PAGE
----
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Review of Elyssa East’s Dogtown: Death and Enchantment in a New England Ghost Town

Free Press, 2010


By Debbie Hagan

dNo one much cared that Uncle Eugene veered from the truth when he told his stories, particularly after a few knee slaps, window-rattling howls, and tears brought on by laugher. At eleven years old, though, I didn’t fully grasp this. During a sleepover with my cousin, my uncle launched into a bedtime story, telling us about a city couple who years earlier had moved into a cabin high on the ridge. One winter’s night, the man pulled out a gun, shot his wife in the head, then turned the gun on himself. No one ever knew exactly why he did it, though old-timers blamed it on “cabin fever.”

Maybe it was just the way Eugene left the story hanging out there, undone, as if I could almost picture it, but not. I didn’t sleep, haunted by a series of unanswerable questions. By daybreak I had decided that if I wanted any peace, I would need to see this cabin for myself. So I talked my cousin into taking me there, in spite of her emphatic pleas: it was miles away, we’d get lost, we could run into a bear or mountain lion. Still I insisted.

Thus, obsessing over a place, drawn by a mystery, is something I understood and it drew me to Elyssa East, an art history student spellbound by a place called Dogtown, which Marsden Hartley had painted. Hartley had described this primordial land, located on Cape Ann, Massachusetts, as a cross between Stonehenge and Easter Island. While he referred to the land’s curious monumental stones, he seemed to also suggest something unsettling.

In 1999, East bought a map of Dogtown, loaded up her pick-up truck, and set out to see exactly what Hartley had painted. Locals warned her not to go into the woods—not alone anyway. That’s because in 1984, a popular school teacher, Anne Natti, had hiked in there and was bludgeoned to death.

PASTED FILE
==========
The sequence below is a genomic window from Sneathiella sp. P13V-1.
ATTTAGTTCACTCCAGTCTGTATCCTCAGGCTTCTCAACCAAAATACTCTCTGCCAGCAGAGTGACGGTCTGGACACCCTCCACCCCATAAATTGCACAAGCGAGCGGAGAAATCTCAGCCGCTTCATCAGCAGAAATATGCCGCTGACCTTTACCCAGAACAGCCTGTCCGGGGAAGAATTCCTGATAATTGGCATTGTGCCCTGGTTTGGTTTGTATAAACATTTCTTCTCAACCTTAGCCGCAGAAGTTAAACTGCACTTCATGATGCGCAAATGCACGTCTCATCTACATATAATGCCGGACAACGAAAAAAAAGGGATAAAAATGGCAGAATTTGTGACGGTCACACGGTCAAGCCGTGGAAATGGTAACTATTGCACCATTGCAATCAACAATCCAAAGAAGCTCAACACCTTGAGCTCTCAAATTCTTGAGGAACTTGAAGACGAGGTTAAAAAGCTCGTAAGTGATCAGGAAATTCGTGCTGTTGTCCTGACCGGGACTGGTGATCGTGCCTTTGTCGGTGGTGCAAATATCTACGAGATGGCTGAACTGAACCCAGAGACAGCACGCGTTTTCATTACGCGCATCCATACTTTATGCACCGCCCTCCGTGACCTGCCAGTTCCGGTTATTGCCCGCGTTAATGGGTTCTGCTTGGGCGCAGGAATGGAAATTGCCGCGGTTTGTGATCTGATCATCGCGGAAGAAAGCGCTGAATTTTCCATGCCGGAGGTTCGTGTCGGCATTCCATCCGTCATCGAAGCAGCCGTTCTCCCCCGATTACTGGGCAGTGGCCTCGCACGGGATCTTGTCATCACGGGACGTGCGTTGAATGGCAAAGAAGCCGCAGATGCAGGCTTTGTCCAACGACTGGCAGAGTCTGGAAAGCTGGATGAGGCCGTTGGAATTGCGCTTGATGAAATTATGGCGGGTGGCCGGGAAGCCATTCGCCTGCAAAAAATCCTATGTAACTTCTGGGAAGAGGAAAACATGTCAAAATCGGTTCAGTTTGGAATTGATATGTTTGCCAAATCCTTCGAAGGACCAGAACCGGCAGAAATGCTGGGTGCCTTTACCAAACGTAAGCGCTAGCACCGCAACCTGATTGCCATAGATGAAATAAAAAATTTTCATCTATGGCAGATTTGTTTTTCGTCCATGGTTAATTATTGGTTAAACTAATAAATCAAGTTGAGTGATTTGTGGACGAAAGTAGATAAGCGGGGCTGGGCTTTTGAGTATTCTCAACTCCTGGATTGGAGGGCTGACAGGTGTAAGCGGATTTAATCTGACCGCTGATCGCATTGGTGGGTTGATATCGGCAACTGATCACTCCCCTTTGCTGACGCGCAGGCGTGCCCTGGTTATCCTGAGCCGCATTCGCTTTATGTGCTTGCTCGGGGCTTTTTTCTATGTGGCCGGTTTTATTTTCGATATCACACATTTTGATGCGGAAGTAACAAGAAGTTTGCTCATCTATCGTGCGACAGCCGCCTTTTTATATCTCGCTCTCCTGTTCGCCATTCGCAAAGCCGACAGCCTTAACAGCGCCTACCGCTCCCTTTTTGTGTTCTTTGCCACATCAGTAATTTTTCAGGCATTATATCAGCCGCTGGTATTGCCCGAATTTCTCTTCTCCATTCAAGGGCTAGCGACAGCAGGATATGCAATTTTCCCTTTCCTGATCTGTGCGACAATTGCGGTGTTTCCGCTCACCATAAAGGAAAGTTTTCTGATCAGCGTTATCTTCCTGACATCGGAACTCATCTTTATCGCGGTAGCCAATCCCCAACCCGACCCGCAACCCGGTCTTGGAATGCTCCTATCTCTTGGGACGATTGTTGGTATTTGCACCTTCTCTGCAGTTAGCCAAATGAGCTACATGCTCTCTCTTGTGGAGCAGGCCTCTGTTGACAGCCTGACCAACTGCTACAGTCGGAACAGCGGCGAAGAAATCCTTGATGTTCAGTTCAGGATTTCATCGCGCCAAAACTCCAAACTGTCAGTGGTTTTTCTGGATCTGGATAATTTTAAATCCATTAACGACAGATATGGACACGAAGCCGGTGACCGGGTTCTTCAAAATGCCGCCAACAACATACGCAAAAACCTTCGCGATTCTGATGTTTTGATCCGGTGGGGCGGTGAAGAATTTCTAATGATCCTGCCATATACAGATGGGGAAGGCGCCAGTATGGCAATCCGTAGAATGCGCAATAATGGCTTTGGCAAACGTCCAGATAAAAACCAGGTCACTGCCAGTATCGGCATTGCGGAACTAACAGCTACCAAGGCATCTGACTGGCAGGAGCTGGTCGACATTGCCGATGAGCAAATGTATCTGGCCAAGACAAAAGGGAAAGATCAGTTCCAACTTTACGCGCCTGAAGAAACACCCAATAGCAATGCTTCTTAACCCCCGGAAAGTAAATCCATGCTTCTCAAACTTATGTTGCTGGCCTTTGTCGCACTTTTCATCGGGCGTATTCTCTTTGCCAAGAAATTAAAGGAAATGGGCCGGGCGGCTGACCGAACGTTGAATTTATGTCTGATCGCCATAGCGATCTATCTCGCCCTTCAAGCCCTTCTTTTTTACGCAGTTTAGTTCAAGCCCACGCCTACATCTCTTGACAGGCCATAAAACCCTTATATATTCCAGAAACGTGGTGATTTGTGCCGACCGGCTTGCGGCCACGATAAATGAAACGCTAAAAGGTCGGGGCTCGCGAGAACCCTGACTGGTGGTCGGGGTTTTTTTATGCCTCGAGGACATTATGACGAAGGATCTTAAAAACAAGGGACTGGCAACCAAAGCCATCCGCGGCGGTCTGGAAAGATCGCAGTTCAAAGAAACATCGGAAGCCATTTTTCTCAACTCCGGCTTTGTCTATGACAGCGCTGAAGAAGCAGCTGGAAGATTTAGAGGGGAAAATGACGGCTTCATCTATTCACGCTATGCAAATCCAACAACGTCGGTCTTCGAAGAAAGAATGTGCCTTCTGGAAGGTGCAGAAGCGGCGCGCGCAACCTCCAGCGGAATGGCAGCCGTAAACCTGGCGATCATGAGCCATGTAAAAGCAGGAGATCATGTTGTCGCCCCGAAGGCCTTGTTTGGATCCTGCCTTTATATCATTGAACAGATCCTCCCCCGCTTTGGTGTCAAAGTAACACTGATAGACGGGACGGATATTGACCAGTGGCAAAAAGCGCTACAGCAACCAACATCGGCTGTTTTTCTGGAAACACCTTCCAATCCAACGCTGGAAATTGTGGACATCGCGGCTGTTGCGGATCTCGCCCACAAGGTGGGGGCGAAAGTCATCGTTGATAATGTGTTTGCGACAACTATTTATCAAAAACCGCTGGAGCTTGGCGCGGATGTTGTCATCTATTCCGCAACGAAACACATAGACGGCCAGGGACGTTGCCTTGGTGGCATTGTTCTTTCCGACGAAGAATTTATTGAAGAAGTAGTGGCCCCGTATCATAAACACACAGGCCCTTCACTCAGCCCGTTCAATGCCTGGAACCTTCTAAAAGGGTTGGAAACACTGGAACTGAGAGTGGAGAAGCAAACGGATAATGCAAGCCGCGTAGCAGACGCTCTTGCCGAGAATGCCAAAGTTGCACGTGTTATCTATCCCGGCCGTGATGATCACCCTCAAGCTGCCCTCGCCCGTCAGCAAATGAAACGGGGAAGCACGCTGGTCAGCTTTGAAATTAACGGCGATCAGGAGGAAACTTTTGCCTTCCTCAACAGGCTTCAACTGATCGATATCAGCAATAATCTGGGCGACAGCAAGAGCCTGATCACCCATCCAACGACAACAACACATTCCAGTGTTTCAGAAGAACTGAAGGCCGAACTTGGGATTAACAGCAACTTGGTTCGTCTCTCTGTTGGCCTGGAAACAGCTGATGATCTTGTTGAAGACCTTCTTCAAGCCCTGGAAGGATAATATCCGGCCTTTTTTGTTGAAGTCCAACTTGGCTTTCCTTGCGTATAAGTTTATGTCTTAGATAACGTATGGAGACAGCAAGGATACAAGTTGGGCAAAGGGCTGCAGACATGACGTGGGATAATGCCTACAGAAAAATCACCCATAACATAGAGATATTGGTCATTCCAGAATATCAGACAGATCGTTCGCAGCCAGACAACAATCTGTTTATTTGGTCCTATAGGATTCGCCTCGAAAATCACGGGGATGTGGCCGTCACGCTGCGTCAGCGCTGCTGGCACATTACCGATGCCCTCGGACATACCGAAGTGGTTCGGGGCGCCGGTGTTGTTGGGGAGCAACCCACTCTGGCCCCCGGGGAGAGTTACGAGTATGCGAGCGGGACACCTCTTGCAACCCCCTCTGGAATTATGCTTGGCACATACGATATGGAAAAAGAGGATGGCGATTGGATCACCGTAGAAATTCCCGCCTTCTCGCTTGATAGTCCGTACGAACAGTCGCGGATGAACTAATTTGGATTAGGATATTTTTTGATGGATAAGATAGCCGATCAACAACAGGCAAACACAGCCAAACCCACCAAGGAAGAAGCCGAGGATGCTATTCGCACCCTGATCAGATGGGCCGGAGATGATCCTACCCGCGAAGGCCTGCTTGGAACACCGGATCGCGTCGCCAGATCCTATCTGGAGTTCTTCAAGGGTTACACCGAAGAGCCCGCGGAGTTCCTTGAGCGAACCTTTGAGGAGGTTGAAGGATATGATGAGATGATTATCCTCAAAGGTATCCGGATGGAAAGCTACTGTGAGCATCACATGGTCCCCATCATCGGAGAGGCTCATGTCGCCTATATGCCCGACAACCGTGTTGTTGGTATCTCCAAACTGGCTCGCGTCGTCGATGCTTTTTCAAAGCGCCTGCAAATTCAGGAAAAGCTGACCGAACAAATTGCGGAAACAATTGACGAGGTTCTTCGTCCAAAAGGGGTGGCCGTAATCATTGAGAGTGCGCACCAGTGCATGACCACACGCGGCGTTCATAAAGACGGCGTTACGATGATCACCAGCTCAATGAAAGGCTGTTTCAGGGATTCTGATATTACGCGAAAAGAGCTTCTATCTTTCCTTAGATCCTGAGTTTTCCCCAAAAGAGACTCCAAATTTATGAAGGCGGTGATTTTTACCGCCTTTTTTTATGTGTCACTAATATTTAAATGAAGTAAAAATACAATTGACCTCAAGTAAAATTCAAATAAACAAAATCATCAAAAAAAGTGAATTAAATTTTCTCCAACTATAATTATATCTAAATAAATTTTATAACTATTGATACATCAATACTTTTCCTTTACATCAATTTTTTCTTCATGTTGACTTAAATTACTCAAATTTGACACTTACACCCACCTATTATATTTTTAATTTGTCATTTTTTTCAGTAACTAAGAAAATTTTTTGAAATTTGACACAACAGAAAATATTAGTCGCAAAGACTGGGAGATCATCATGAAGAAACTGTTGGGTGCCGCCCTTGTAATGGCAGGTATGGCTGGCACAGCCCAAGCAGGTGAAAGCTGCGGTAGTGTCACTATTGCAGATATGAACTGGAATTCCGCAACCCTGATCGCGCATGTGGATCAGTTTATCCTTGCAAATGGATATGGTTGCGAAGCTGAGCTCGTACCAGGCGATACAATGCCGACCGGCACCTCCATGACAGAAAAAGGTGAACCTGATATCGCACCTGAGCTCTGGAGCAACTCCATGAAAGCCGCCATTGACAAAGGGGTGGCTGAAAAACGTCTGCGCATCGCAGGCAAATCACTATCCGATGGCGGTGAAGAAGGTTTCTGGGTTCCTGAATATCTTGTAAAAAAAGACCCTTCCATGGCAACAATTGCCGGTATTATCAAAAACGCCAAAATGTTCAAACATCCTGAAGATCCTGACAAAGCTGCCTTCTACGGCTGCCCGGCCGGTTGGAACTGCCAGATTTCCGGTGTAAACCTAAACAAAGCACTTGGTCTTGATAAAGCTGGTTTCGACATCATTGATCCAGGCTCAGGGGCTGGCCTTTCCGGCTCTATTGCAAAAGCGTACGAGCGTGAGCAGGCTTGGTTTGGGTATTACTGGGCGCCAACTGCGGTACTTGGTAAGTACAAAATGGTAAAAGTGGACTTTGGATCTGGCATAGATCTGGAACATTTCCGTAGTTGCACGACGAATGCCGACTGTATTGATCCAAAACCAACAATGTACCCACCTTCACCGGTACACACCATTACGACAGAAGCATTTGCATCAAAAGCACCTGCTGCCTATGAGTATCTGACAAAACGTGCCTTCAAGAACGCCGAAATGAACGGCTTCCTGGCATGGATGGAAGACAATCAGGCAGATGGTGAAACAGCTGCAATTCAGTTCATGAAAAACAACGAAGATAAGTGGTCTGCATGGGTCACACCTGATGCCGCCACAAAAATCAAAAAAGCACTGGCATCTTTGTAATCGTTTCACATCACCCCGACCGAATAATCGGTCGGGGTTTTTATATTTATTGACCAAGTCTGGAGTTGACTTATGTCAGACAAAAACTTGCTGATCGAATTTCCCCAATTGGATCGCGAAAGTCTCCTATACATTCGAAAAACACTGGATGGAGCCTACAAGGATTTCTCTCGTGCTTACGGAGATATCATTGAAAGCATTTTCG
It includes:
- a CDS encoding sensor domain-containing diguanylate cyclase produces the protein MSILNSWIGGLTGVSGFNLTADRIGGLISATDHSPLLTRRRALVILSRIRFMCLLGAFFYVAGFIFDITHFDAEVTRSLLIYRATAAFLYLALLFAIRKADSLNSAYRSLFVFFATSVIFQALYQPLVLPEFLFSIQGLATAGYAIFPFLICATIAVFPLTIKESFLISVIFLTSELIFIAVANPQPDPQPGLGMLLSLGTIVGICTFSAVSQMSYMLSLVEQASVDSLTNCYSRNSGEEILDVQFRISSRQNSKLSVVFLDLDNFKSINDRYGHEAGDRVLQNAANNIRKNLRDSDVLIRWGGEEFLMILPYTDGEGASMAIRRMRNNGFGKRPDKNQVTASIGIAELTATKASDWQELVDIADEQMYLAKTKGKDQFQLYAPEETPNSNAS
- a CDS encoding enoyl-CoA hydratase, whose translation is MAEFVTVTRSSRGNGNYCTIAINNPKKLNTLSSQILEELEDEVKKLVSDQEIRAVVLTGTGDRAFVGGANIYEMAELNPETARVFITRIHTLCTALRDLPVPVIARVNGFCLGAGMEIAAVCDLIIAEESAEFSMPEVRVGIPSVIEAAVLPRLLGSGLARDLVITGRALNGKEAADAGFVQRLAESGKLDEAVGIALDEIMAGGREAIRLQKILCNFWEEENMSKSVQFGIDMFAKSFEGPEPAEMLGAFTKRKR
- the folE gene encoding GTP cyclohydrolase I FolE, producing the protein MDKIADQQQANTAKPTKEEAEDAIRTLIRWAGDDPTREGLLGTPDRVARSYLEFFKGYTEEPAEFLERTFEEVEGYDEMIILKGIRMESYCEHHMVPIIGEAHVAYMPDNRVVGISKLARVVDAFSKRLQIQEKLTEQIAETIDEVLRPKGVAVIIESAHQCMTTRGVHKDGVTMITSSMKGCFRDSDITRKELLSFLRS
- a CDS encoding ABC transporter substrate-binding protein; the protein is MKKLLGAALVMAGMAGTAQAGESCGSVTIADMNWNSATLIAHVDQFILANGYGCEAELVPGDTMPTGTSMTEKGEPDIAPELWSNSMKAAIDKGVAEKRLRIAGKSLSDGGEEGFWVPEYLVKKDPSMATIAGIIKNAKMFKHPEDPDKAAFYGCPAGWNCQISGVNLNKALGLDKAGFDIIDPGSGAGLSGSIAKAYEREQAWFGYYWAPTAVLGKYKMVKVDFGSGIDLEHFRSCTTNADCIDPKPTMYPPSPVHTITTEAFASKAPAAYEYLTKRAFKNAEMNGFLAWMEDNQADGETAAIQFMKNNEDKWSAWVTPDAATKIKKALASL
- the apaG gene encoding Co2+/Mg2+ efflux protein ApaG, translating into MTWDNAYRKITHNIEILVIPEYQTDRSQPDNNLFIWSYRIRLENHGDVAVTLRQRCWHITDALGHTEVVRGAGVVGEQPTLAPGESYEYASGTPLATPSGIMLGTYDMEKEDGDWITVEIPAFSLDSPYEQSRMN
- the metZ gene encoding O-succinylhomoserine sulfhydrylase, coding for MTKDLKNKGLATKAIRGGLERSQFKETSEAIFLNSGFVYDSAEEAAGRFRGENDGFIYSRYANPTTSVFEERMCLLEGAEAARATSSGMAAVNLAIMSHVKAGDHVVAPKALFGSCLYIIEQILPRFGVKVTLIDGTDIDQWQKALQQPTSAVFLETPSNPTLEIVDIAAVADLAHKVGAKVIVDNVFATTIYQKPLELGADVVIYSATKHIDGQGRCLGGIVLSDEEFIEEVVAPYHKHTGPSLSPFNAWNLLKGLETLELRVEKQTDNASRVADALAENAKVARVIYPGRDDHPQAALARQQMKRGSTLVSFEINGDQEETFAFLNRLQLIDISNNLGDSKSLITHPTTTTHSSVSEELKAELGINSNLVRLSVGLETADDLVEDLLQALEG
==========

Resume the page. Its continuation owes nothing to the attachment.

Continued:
Not easily deterred, East visited the 3,000-acre woodland and began a decade of research, which she’d turn into a braided narrative centered on Natti’s murder but woven with four centuries of really weird and creepy tales. East reveals that Dogtown is a colonial ghost town, originally settled in 1645. It grew to one hundred settlers who mysteriously fled in the mid-1800s. No one knows why they left, though East has some theories.

Abandoned like this, Dogtown with its giant boulders, swamps, old roads, and rock homes attracted itinerants, gypsies, witches, and various odd characters. Roger Babson (founder of Babson College), hired stonecutters in the 1930s to inscribe “inspirational” dictums on the rocks: use your head; help mother; spiritual power; and never try never win.

Expecting this to be a book about Hartley (a curious individual himself), I felt a twinge of disappointment when East ditched him early in the story. That didn’t last long. East immediately grabbed me by the collar and led me through some of the most fascinating annals in New England history.

My cousin and I, for our part, searched for that cabin for years, hiked up hills and through creek beds, twisted our ankles, slashed our arms, and scarred our bodies with chigger bites. Still, we never caught even a glimpse of that place. Likely it never existed—a secret my Uncle Eugene took to his grave. However, East proves that some mysterious places really do exist and bear secrets worth telling.

Debbie Hagan teaches creative nonfiction and mystery writing at New Hampshire Institute of Art and is editor-in-chief of Art New England magazine. She is also Brevity’s book review editor.